I really enjoyed this game.  Rounds went fast (sometimes ending in just one card) which meant lots of repeated practice.   Students quickly made lots of connections to the number line, the algorithm, and reviewed basic facts, but also increased their number sense... Here was one of the big take aways from MANY of my students:

Low numbers "suck" - They learned that when you  multiply by .2 or .3 the value goes down QUICKLY!
Mr. Taylor! I had .9 but then I LOST IN ONE CARD! *SCREAM*

This was by far my favorite unintended consequence of the game.  Building that number sense helps them estimate answers much more accurately and find errors in their thinking in more complex problems.

Students have really enjoyed this game - I've kept it in my game center and they often ask if they can play.  I'm looking for ways to increase the application and metacognition of this activity.  If you have thoughts, please let me know!

Sunday, March 15, 2015

Welcome to the Math Art Gallery!

So we are closing in on that spring break, which of course means that because of this and the fact we just finished PARCC testing,  our students are all but checked out.  Perfect time to introduce geometry concepts, right?


Looking at the CCSS, I go through some of the key terms and words that my students will have to know to continue their mastery of learning targets.  A few are ones they have mastery of, some are ones that are familiar, but most are ones that will need some review.

On Wednesday, I start the lesson.  The students walk in and see a stack of white paper, compasses, and rulers.  They also notice bins of colored pencils and markers up front.

I begin the lesson explaining how hard they have been working and I really felt we needed a day to just relax.  No major lesson today - they will have the period to just draw.

An aura of suspicion goes up, but I continue:

Seriously, all I have planned today is for you to draw.

One brave soul speaks up - "Mr. Taylor, you have something up your sleeve."

OK, there are two conditions.  First, whatever you draw has to be school appropriate.  Second, you have to use these tools as intended for their regular use to draw.  You can not draw freehand at all.  I mean I need to add SOME element of challenge, right?

I then introduce the compass and explain how to use it.  I tell them there is some learning curve (hah) to it, and they will need some practice to build the muscle memory.

There is still some doubt in the room to the 'leniency' of the assignment, so again I emphasize the main points:

You can draw whatever you want as long as it is school appropriate and you must draw using the tools as designed (rulers for straight lines, compass for curves and circles.)   No freehand.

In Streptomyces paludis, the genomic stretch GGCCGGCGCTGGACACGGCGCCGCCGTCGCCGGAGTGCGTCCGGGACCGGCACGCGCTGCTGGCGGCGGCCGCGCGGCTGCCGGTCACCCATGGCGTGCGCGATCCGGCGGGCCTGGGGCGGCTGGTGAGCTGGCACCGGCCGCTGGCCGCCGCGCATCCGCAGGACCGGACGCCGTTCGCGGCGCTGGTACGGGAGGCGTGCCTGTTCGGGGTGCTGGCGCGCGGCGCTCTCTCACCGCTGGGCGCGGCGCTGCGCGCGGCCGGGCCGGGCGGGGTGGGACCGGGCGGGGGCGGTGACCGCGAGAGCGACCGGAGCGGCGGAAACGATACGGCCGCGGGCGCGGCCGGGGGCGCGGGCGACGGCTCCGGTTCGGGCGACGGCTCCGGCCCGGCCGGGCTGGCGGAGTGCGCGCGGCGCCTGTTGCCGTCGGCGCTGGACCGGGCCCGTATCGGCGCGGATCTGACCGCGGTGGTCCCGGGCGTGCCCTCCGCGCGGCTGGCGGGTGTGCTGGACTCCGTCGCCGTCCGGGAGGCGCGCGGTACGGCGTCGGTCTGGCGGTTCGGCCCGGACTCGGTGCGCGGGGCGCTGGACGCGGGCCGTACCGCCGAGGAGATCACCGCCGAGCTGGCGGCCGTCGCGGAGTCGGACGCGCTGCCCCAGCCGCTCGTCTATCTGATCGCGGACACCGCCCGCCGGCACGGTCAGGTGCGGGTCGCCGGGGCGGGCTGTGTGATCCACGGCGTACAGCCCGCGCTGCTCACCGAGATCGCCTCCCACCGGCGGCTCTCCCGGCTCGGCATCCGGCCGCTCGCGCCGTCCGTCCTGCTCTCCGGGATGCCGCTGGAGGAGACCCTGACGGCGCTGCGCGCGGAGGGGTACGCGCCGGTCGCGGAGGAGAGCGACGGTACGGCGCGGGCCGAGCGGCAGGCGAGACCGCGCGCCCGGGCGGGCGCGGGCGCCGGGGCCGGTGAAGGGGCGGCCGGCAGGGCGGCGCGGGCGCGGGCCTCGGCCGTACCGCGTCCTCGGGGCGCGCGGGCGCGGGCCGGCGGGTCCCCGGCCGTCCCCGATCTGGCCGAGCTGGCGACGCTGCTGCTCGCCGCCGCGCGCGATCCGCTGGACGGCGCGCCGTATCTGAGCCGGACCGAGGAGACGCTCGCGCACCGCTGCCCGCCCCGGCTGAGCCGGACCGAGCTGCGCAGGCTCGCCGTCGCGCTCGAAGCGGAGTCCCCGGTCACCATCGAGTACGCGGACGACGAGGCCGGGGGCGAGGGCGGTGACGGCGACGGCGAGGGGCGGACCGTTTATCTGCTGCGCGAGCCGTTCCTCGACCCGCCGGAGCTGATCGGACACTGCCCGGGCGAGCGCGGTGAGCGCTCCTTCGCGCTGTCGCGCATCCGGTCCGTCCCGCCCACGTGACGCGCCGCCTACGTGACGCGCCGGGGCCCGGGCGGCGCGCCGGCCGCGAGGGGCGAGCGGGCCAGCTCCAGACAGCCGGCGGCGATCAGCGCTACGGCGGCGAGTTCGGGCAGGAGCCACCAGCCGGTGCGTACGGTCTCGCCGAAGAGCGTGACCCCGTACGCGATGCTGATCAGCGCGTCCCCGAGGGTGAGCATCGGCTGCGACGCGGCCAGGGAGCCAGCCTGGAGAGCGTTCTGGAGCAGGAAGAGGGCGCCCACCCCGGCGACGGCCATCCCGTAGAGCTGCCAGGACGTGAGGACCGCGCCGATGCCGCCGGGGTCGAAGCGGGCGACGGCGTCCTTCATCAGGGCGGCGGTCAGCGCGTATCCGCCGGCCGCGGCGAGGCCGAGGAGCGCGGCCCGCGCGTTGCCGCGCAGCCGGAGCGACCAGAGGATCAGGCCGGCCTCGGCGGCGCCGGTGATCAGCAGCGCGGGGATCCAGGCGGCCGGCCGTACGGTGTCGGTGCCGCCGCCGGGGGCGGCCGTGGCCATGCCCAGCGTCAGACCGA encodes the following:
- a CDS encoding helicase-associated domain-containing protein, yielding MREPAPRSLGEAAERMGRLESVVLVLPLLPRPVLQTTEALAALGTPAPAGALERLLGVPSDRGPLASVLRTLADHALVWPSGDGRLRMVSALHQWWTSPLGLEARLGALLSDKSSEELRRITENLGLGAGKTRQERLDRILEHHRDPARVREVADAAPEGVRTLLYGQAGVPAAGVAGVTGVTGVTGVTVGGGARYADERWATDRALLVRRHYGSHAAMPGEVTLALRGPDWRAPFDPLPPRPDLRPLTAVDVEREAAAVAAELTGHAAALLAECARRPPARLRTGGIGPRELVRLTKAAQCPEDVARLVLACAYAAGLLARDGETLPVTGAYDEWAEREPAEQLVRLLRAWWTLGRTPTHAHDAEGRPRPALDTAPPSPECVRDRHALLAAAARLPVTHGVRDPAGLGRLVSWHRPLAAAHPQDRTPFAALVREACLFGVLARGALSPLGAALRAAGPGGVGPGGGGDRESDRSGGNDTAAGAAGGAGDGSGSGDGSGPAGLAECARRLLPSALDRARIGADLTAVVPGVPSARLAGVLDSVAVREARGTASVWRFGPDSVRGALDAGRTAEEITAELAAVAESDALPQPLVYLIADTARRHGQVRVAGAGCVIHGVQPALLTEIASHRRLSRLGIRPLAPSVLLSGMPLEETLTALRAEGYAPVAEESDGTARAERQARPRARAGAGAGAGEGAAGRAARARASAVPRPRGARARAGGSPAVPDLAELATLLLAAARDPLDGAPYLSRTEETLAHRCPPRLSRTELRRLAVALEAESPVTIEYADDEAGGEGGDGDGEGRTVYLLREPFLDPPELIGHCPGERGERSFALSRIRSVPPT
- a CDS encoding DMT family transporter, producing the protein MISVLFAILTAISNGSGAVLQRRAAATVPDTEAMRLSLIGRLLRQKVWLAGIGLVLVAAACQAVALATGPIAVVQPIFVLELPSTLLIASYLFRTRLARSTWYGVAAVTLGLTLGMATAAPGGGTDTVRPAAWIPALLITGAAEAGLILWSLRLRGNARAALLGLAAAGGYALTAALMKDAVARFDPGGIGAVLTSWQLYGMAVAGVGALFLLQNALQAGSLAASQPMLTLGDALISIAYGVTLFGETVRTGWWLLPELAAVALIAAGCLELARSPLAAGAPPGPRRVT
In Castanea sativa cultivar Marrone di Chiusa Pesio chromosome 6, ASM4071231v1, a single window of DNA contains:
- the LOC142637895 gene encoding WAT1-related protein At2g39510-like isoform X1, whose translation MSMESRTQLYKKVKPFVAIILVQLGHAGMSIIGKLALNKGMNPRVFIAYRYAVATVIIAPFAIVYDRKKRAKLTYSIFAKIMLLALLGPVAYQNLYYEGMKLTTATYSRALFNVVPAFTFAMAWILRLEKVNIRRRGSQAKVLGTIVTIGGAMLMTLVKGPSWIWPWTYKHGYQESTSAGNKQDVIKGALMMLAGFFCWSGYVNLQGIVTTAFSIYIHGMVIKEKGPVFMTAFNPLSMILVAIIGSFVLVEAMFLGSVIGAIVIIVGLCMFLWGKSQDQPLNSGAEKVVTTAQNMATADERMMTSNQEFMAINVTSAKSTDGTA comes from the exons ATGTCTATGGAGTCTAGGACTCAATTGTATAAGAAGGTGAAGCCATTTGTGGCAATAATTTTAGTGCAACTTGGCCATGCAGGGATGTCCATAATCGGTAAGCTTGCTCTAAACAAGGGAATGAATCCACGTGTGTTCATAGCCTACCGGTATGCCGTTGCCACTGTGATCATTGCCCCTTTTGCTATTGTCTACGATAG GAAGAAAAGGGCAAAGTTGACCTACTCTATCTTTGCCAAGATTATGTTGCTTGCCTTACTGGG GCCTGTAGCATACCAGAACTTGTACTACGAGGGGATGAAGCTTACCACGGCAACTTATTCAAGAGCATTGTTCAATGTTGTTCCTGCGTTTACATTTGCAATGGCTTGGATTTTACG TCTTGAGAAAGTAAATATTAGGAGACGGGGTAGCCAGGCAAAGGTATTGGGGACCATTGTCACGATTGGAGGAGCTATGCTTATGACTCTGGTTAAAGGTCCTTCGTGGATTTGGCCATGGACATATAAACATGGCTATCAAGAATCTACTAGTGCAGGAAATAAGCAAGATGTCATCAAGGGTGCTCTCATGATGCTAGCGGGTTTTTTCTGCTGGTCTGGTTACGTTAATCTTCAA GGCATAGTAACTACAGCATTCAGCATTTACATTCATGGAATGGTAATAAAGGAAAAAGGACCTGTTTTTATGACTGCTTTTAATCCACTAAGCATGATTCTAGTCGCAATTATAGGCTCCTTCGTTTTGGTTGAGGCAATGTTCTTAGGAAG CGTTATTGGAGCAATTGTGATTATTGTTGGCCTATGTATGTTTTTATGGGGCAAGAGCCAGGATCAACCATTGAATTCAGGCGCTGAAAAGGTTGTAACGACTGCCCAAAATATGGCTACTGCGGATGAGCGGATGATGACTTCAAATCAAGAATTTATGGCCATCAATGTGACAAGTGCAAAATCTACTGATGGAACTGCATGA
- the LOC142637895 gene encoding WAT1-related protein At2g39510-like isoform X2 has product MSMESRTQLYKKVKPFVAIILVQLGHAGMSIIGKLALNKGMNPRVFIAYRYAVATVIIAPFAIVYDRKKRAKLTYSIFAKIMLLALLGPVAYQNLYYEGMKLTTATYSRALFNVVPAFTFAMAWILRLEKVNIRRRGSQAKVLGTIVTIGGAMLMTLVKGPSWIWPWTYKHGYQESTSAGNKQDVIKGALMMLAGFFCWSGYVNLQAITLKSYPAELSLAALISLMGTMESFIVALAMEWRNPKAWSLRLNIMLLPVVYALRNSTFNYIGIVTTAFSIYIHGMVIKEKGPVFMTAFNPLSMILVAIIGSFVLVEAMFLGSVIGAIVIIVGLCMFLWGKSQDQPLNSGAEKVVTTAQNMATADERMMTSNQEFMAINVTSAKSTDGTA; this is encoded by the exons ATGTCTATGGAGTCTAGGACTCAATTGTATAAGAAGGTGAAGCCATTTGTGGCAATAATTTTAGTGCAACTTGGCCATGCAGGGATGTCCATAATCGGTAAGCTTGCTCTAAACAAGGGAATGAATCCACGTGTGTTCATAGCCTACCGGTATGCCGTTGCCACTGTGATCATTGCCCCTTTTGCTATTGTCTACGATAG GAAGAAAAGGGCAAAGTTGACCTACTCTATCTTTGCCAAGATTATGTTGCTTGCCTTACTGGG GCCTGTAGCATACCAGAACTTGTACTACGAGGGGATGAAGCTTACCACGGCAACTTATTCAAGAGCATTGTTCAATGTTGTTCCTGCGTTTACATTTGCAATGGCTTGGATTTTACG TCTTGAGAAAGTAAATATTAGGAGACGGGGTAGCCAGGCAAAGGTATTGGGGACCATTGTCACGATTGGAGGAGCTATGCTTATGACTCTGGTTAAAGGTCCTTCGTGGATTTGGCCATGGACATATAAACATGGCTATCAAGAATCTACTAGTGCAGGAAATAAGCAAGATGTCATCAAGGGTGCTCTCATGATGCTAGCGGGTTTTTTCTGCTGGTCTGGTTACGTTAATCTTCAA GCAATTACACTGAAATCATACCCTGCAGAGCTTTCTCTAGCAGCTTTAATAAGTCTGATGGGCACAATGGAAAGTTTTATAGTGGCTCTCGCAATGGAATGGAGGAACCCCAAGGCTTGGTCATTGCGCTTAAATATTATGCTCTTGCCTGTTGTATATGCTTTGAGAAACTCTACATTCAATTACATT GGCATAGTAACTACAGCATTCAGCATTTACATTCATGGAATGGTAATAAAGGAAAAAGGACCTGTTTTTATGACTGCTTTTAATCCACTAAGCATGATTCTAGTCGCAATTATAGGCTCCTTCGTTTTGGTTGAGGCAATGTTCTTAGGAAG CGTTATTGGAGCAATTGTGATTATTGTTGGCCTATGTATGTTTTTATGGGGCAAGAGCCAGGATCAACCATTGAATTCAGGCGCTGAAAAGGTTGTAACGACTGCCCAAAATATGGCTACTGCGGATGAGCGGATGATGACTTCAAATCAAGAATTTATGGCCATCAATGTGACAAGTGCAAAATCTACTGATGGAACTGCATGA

I then pass out the paper and tools.  I explain that each student gets exactly one sheet of paper - if they "mess up" they can use the back, but after that they have to incorporate errors into their art.

I give them the period, making sure students are using the tools correctly and helping them use the compass - in fact I end up setting up a mini-lesson station for this tool.  They are excited and work the period.  They ask about color, and I tell them there is no expectation of color, but if they choose to color that can be done by freehand so long as the original lines are visible.  They are also allowed to black outline by freehand (instead of re-using the tool to trace over an established line.)

Here are a few samples of what my students created:

 They ask about homework, and I tell them they can finish their products, remembering the rules.  Some students borrow compasses, others choose to hand in what they have.

The next day students come in and see their works of art hanging around the room.  I welcome them to the math art gallery and ask them to take their seats.

The girl that spoke up yesterday mentions, "I knew there would be more to this..."

I start by asking who has been to an art museum before.  Many students raise their hands.  We go over norms of art museums:

  • quiet voices
  • you aren't allowed to touch the art work (or even come close to it)
  • walk slowly
  • You shouldn't lean on the walls or use them to write on
  • Don't clog up any areas

I actually had this video prepared in case students were unfamiliar with the norms, but didn't have to use it:  How to behave in a gallery.

From there I welcome them again to the Math Art Gallery.  Their assignment is to find different forms of geometry in the various works of art in the room.  They should take notes as to who's artwork it is in and where in the artwork they see it.

I also tell them there is a definition sheet in two different spots of the room - if they are unsure about a term, they should reference that sheet for help.

They then take the next thirty minutes in the art gallery looking for the terms, but also admiring each other's work.  I wander the gallery with the same worksheet, finding the same properties.  They complement each other as they pass, and I share some of my favorite observations. We all comment on properties that are easier or harder to find.  Some, we note, are quite rare!  Students also remind each other of the norms as they walk.

I really enjoyed that part of the community building - an unexpected and happy outcome :)

After thirty minutes, we all return back to our spaces and review our work.  Students share where they found the terms - scalene triangles, trapezoids, arcs, chords, and so on.  As we review, students become shocked at how many geometric terms are in their drawing - they are amazed that there is so much to their work.  Specifically, the student that did the 3d cube was amazed at what was found.  He said he just wanted to do a simple shape, but it turns out that he and other students found the following elements in his drawing:

  • acute angles 
  • cube
  • obtuse angles 
  • parallelogram 
  • parallel lines